In order to convert a deployed state of the rotary wing 10 of the guided missile into a folded state, the first folding means 50 is inserted into the lower space 13 b of the rotary wing 10 until it comes in contact with the front end 45 a of the second locking pin 45. Then, the second folding means 51 is inserted into the space portion 50 a so as to reach the first locking pin 41 via the space portion 45 c of the second locking pin 45 and the space portions 23 a and 23 b of the fixed wing 20. Herein, if the second folding means 51 is clockwise rotated, the screw portion 51 a of the second folding means 51 is engaged with the screw thread of the space portion 41 d of the first locking pin 41. Under the state, if the second folding means 51 is pulled, the front end 41 a of the first locking pin 41 that has been inserted into the lower space 23 a of the rotary wing 10 is separated from the lower space 23 a.

Also, if the handle 50 b of the first folding means 50 is pushed in an insertion direction, the front end 45 a of the second locking pin 45 is detached out of the lower space 13 b of the rotary wing 10. Under the state, if the rotary wing 10 is folded by approximately 1 and then the second folding means 51 is counterclockwise rotated, the second folding means 51 is separated from the space portion 41 d. Furthermore, if the second folding means 51 is pulled in an opposite direction to the insertion direction, the second folding means 51 is completely separated form the space portion 41 d of the first locking pin 41. Also, if the first folding means 50 and the second folding means 51 are pulled in an opposite direction to the insertion direction, they are completely separated from the lower space 13 b of the rotary wing 10. Then, the rotary wing 10 is folded to some degree thus to be mounted at the launcher.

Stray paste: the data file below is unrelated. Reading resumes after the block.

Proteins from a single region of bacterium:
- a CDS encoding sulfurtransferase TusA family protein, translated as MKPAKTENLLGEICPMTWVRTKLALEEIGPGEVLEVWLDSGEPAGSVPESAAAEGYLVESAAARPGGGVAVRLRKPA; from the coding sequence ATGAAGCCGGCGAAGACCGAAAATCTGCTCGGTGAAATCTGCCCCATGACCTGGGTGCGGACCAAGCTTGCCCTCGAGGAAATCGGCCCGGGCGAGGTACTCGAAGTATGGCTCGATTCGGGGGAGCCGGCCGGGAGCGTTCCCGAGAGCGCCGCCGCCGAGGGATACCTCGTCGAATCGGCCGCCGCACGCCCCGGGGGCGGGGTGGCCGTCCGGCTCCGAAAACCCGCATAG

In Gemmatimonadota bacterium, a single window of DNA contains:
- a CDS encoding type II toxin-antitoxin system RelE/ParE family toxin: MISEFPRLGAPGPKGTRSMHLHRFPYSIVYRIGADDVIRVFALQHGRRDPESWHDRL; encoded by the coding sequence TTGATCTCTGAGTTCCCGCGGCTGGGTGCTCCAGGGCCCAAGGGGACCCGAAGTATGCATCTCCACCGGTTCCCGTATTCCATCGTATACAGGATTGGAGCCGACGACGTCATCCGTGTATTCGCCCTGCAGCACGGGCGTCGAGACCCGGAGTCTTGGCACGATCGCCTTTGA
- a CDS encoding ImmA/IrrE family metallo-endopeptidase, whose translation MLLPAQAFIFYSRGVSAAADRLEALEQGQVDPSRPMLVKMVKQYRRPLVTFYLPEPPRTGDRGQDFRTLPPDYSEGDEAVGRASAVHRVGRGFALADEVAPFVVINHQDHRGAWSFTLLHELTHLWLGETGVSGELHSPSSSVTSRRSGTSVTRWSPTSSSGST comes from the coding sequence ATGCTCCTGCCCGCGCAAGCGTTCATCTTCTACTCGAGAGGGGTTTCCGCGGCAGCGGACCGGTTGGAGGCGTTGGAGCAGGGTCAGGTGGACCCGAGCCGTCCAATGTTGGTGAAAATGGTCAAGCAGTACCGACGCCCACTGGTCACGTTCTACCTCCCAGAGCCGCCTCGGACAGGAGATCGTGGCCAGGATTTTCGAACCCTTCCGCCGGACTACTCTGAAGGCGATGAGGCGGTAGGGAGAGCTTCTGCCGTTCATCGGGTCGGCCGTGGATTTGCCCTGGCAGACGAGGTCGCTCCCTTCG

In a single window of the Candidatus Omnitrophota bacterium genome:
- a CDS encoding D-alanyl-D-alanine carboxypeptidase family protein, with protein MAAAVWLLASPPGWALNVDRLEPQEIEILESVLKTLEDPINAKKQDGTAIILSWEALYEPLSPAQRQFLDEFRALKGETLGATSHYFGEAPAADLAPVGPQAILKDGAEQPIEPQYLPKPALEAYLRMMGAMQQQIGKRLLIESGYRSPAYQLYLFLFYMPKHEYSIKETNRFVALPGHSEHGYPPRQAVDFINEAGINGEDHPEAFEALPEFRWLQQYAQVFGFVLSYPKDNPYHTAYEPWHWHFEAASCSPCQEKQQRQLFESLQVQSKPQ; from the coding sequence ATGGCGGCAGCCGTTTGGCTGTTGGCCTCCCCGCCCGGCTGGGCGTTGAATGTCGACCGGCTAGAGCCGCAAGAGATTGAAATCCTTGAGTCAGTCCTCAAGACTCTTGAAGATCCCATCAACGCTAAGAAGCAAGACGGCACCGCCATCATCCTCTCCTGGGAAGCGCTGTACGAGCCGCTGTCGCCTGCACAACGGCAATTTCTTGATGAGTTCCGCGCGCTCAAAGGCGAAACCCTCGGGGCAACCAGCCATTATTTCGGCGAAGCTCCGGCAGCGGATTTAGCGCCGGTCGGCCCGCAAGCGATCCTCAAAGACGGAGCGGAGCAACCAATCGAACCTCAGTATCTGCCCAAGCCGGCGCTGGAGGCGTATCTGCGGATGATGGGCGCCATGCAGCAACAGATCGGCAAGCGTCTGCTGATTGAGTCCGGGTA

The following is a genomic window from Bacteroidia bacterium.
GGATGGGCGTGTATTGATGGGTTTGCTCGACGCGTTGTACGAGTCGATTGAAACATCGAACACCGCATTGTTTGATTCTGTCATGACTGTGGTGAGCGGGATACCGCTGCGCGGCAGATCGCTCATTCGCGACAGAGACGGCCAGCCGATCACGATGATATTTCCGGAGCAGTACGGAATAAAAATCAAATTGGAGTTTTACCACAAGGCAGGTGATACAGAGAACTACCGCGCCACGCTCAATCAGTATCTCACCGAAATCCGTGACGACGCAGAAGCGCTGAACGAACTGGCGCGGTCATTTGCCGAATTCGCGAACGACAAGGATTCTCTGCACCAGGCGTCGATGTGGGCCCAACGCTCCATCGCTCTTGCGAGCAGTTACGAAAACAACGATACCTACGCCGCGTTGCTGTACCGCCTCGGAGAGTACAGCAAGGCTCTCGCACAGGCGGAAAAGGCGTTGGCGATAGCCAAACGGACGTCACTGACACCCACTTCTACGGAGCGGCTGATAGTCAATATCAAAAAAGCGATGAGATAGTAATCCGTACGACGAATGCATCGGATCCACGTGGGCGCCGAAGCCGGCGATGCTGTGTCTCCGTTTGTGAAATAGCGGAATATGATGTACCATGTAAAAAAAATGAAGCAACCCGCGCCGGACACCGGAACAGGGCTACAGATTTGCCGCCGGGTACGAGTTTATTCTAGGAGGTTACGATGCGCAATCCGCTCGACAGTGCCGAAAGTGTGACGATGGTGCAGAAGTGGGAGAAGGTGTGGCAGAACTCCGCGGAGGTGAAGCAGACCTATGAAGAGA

As aforementioned, in the apparatus for deploying a wing of a guided missile, the rotary wing has a free rotation section not influencing on the deploying unit (especially, the torsion bar) thereby to maximize a folded degree.